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I understand that this may differ between trading venues, and may perhaps depend on what specifically is being traded, but I would like to understand, in practice, how the post-trade process works in exchange-traded crypto.

For example, on an equities exchange (e.g. SETS), a participant (often a broker) will have an order matched against another participant's order, and the exchange will capture this legally-binding agreement to transact. A central-counterparty clearing firm (e.g. LCH) will novate the positions of both participants (as well as other participants) and net off the multilateral positions at EOD. This removes the risk of counterparty default during the period of time between trade and settlement. However it involves multiple firms performing a chain of operations which can take days to complete.

Crypto-currencies are distinguished by having a distributed ledger - so an OTC transaction can settle 'automatically' without requiring this process (assuming crypto-for-crypto trade). However I think this would be extremely onerous for the blockchain, and so the exchange presumably has some form of netting layer, between the matching engine and the actual on-chain transaction. I can see a few different ways for how this might work but haven't been able to find out how it actually does work.

Can you explain the post-trade process on e.g. Kraken / Coinbase / Binance, and how these firms ensure that two matched orders will settle on-chain?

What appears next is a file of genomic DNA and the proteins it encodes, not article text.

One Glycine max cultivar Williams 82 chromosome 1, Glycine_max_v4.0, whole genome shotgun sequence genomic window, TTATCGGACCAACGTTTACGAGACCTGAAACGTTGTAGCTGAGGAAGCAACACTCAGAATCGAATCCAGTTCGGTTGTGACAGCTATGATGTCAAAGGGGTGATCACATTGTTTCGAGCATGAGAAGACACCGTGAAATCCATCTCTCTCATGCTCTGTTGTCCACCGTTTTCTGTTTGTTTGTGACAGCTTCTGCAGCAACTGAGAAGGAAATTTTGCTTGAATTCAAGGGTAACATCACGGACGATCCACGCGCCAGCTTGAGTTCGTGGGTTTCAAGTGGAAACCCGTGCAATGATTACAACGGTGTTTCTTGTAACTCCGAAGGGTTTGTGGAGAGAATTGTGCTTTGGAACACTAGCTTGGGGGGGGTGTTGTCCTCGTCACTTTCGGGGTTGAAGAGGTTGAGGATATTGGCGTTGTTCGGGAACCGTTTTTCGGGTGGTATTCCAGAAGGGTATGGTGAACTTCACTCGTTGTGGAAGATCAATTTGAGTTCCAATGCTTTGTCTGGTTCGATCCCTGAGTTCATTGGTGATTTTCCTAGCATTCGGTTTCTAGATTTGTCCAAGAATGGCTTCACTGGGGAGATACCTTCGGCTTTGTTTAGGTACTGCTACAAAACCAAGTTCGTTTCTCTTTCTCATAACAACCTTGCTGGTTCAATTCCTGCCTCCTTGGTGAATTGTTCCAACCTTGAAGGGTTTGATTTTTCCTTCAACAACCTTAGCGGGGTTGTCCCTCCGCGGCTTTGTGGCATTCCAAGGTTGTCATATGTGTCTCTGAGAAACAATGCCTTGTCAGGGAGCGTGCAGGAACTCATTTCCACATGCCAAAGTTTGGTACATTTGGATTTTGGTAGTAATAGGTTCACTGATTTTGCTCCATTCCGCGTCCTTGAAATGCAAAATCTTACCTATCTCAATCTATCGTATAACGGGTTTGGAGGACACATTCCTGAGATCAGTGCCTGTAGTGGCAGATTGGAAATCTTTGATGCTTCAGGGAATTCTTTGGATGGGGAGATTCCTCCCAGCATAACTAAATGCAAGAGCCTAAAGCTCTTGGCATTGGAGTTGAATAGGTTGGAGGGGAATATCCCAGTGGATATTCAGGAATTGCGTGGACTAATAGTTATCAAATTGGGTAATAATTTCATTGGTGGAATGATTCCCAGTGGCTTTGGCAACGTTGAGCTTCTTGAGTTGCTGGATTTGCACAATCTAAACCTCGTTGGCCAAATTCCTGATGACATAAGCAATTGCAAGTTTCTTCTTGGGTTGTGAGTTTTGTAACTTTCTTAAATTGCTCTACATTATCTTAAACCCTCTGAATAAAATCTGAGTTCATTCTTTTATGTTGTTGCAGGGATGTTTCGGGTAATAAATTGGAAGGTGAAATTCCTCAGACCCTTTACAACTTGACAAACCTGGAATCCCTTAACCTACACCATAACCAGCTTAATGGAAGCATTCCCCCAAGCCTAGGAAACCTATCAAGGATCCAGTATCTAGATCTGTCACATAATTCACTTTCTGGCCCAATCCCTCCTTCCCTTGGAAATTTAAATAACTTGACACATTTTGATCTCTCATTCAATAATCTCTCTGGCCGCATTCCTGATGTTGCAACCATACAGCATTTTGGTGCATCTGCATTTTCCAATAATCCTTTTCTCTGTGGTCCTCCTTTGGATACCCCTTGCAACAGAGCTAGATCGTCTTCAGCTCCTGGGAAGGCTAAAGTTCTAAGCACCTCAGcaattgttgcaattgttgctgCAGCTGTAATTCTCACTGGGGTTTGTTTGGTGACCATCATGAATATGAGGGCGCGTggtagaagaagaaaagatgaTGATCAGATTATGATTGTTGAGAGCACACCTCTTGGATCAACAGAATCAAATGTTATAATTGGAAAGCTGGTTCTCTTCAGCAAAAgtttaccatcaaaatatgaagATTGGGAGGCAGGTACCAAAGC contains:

• Do on-chain transactions actually happen when matched on-exchange? Or just e.g. when a user cashes out their exchange account into a local wallet

  • Does the process differ if one is exchanging one cryptocurrency for another, versus fiat for crypto?

  • How do they ensure privacy if transactions are trackable in the blockchain? (As a systematic trader, it would be quite bad if other participants knew your positions and which trades you had recently made!)

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  • Do on-chain transactions actually happen when matched on-exchange? Or just e.g. when a user cashes out their exchange account into a local wallet

Just when users deposit or withdraw from their account with the exchange. There is no on-chain activity from just trading; it's just incrementing one account's internal value on the exchange and decrementing another (and for the asset traded against, in the other direction).

  • Does the process differ if one is exchanging one cryptocurrency for another, versus fiat for crypto?

No.

  • How do they ensure privacy if transactions are trackable in the blockchain? (As a systematic trader, it would be quite bad if other participants knew your positions and which trades you had recently made!)

Positions are not visible on-chain.

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    Thank you Pieter! So you are saying that exchanges basically have their own wallets, and when a participant opens an account, a virtual account is created for him. The participant then transfers fiat or crypto to the exchange, Trading is then all done 'virtually' until he wants to withdraw cash or crypto; at this point, the cash or crypto is transferred from the exchange to the user. So all of the clearing and settlement is effectively handled by the exchange itself. Do exchanges manage these deposits using a fractional reserve system? Is there no true peer-to-peer on-chain trading exchange?
    – Zac
    Apr 22, 2023 at 11:32
  • Generally yes, exchanges create 'virtual' accounts for each user because this prevents them from overpaying on fees. Owning the accounts allows the exchange to consolidate UTXOs, which helps with fees down the line too as well as lowering full node storage requirements. The exchange will still control the funds at the end of the day its unlikely they will opt to give the users more control. This is why they are called 'centralized' exchanges. For a more decentralized option look at bisq: bisq.wiki/…
    – Poseidon
    Apr 22, 2023 at 18:33

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